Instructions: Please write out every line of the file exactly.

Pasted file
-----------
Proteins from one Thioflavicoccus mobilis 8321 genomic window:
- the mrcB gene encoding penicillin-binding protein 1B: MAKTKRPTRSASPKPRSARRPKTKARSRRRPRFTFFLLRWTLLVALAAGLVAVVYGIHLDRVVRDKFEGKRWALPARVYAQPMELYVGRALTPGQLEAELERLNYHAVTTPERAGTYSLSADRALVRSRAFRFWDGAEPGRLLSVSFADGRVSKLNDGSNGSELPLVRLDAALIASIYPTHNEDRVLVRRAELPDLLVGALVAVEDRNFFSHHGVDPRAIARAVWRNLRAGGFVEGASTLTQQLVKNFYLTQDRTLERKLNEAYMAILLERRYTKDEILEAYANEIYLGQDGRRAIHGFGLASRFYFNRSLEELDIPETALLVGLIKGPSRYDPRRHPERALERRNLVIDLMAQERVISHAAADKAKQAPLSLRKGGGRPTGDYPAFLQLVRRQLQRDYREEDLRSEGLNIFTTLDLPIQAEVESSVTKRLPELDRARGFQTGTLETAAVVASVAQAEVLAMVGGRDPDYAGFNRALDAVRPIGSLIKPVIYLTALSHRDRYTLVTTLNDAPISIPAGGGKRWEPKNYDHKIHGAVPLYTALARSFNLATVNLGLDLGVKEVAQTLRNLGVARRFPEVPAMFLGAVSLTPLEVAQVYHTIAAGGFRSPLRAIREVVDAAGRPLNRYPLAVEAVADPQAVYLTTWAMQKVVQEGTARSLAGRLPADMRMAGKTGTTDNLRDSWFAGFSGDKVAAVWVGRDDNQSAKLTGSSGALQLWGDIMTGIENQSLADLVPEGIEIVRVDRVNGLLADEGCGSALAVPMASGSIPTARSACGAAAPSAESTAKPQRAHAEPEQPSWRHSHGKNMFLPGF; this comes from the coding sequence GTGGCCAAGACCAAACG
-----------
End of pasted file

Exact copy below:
Proteins from one Thioflavicoccus mobilis 8321 genomic window:
- the mrcB gene encoding penicillin-binding protein 1B: MAKTKRPTRSASPKPRSARRPKTKARSRRRPRFTFFLLRWTLLVALAAGLVAVVYGIHLDRVVRDKFEGKRWALPARVYAQPMELYVGRALTPGQLEAELERLNYHAVTTPERAGTYSLSADRALVRSRAFRFWDGAEPGRLLSVSFADGRVSKLNDGSNGSELPLVRLDAALIASIYPTHNEDRVLVRRAELPDLLVGALVAVEDRNFFSHHGVDPRAIARAVWRNLRAGGFVEGASTLTQQLVKNFYLTQDRTLERKLNEAYMAILLERRYTKDEILEAYANEIYLGQDGRRAIHGFGLASRFYFNRSLEELDIPETALLVGLIKGPSRYDPRRHPERALERRNLVIDLMAQERVISHAAADKAKQAPLSLRKGGGRPTGDYPAFLQLVRRQLQRDYREEDLRSEGLNIFTTLDLPIQAEVESSVTKRLPELDRARGFQTGTLETAAVVASVAQAEVLAMVGGRDPDYAGFNRALDAVRPIGSLIKPVIYLTALSHRDRYTLVTTLNDAPISIPAGGGKRWEPKNYDHKIHGAVPLYTALARSFNLATVNLGLDLGVKEVAQTLRNLGVARRFPEVPAMFLGAVSLTPLEVAQVYHTIAAGGFRSPLRAIREVVDAAGRPLNRYPLAVEAVADPQAVYLTTWAMQKVVQEGTARSLAGRLPADMRMAGKTGTTDNLRDSWFAGFSGDKVAAVWVGRDDNQSAKLTGSSGALQLWGDIMTGIENQSLADLVPEGIEIVRVDRVNGLLADEGCGSALAVPMASGSIPTARSACGAAAPSAESTAKPQRAHAEPEQPSWRHSHGKNMFLPGF; this comes from the coding sequence GTGGCCAAGACCAAACG